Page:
‘My dream was always to live in Paris in an 18th-century apartment with modern furniture,’ says the owner of this double-storey house, located in a small complex tucked away in Atholl, Johannesburg. While the style of the complex is Joburg-Tuscan, the home is a carefully considered space where classic Euro chic meets today’s progressive South African design.
When the owners put in an offer for the house a few years ago, the only thing that appealed to them about their investment was its prime location. They had previously rented fully furnished apartments, so when they took ownership, they moved in without a single item of furniture – not even a bed. But the owner is an advertising art director, so attention to detail and design is part of her DNA, and she immediately set about reimagining the interiors and remodelling them into her ideal Paris-inspired retreat.
From the outset, the owners didn’t want to overcapitalise on the house, and opted to focus on effect by getting the basics right – such as installing wood-look herringbone tiled floors and quality fittings throughout. Then they introduced the details. Cosmetic structural changes saw pillars removed to create space, the kitchen reconfigured and larger windows added to let in more light. The real transformation, however, was in the decor.
Partway into the project, the owner called in interior designer Fanie van Zyl to help hone her aesthetic. ‘Good design is a balance of masculine and feminine,’ she says, and Van Zyl, who brings with him a wealth of industry knowledge, was able to help her achieve that. Over the course of almost two years involving close collaboration, they selected each item of furniture piece by piece from award-winning local design studios and premier decor retailers, as well as adding imported signature items. All of the textiles, timber and finishings for the furniture and soft furnishings were customised, and what couldn’t be sourced, Van Zyl designed himself and had manufactured specifically.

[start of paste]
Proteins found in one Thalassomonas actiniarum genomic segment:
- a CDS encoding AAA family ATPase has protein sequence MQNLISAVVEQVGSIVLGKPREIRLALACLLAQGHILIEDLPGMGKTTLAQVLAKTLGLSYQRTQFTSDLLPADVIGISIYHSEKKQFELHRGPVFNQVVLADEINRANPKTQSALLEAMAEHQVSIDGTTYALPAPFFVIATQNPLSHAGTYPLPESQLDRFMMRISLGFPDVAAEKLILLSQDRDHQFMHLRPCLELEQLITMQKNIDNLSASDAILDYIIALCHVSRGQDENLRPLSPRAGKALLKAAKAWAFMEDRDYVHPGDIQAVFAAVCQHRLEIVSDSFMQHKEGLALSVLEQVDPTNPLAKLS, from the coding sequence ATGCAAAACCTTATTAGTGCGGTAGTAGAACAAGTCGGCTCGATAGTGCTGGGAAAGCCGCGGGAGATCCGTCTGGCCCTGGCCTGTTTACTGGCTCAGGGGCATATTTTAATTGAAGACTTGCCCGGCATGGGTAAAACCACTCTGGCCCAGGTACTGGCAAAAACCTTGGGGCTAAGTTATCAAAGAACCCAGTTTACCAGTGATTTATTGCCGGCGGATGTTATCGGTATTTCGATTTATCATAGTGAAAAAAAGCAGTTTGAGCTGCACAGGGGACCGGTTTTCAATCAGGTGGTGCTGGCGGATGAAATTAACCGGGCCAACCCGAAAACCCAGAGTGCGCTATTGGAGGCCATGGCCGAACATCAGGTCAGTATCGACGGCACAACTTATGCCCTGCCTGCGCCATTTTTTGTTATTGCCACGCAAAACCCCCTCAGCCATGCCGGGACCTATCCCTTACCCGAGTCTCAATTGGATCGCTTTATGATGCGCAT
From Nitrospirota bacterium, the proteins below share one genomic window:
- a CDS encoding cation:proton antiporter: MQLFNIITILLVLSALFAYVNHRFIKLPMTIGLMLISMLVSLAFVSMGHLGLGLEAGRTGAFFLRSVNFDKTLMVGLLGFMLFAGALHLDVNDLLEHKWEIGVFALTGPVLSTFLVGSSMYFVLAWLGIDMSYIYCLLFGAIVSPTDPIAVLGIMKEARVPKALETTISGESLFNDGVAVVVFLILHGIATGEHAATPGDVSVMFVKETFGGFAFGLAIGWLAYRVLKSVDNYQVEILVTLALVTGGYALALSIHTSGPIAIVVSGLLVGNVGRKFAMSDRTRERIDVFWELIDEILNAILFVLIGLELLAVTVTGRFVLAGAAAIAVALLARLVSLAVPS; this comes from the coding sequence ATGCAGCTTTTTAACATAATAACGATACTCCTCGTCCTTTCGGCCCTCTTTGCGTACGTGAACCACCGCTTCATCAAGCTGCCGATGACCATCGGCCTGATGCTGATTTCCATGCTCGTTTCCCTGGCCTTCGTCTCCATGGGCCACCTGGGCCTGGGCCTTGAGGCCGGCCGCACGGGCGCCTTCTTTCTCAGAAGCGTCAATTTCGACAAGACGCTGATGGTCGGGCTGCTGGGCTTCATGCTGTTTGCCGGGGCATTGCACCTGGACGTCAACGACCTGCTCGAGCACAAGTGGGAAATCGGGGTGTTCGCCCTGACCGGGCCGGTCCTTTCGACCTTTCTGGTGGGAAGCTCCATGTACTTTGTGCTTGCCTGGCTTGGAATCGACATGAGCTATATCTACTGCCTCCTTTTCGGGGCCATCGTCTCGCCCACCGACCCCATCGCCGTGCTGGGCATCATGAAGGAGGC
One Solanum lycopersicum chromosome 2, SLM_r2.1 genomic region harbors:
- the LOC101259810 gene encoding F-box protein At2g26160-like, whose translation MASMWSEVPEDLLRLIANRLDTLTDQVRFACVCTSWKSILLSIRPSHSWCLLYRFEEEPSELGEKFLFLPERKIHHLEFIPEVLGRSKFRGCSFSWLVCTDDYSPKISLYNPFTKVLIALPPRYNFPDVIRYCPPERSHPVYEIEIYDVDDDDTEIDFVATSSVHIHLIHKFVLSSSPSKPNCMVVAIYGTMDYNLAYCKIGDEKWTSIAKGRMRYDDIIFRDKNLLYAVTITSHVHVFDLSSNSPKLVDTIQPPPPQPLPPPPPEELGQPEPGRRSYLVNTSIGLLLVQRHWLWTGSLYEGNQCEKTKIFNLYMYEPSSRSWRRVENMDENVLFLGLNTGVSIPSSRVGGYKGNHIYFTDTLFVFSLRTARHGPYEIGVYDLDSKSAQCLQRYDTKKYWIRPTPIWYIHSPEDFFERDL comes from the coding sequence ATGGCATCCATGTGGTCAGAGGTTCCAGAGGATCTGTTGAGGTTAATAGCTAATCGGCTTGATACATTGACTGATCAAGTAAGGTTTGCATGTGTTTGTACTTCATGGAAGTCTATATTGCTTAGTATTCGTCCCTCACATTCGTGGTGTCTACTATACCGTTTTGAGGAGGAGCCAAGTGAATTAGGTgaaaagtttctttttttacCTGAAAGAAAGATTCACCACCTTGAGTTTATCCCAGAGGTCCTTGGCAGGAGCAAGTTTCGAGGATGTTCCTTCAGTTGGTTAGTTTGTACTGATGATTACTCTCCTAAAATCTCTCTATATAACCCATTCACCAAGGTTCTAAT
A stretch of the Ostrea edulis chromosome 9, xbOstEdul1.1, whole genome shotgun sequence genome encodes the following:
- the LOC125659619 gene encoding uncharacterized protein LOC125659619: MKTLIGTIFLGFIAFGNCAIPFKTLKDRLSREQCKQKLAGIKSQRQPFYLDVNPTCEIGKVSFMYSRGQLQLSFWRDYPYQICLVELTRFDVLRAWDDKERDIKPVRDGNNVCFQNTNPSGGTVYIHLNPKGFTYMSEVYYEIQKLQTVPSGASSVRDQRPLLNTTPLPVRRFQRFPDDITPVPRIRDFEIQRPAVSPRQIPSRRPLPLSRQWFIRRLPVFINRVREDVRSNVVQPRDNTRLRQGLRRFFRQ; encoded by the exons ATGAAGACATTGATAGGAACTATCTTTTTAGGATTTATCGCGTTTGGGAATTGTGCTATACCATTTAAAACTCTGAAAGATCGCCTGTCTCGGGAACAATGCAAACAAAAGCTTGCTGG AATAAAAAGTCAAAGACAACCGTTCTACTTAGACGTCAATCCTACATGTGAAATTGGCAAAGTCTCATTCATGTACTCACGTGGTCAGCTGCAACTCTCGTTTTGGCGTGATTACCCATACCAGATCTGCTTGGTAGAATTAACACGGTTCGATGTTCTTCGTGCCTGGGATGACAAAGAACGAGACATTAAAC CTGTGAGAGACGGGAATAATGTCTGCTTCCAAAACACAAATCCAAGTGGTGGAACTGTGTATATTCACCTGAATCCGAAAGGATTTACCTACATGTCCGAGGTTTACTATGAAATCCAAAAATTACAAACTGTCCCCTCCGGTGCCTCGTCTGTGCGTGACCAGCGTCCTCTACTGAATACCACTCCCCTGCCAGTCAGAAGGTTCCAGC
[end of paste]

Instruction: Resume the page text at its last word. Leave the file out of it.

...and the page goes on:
‘The owner had a very good idea of what she wanted,’ Van Zyl says, ‘and getting inside her head to understand her approach was a crucial part of the project. It’s always really important to capture a client’s style and essence. A home should reflect the owner’s personality so that when someone walks into it, the space feels congruent with the people who live there.’
The interiors draw inspiration from French architect Joseph Dirand, echoing his signature understated look. Marble is a key motif in the house, and when it is paired with plush textures and a restrained colour palette, the result is a luxurious and interesting abode full of character. ‘I love homes that look like museums,’ says the owner. ‘I’m obsessed with angles. Every angle has to look good.’ In the double-volume living area, vertical lines, muted tones, sumptuous textiles and contrasting materials interplay to achieve a classic yet contemporary effect. The modern, sleek black-glass and tarnished-brass coffee table from Tonic Design, for example, reflects the traditional white marble mantelpiece, while wood and ceramic vessels add another textural layer.
Art features prominently in the home, and both anchors and accentuates the decor. Van Zyl played a key role in sourcing pieces for the collection, which includes works by local talents such as Mia Chaplin, Alexia Vogel, Michael Taylor, Peter Eastman and David Goldblatt. Like everything else in the home, the artworks have been placed to harmonise with the surrounding furniture and space. In the dining room, Vogel’s ‘Way’ painting has been thoughtfully placed at the head of a Gregor Jenkin table, injecting the space with pattern and colour. The same can be seen in the living room, where Zimbabwean artist Dan Halter’s editioned linocut print ‘Domboremari (Blue)’ perfectly complements the navy couch and pair of marble-effect chairs by Anatomy Design for Southern Guild. A bright abstract work by Andrzej Urbanski rests on a fluted walnut server by Tonic Design in the entrance hall, providing a vibrant pop of colour against the charcoal wall.
The effect throughout is personal, tasteful and reveals a genuine appreciation of design and art. ‘I saw this house as an art project,’ says the owner. ‘I loved the process of designing and creating it.’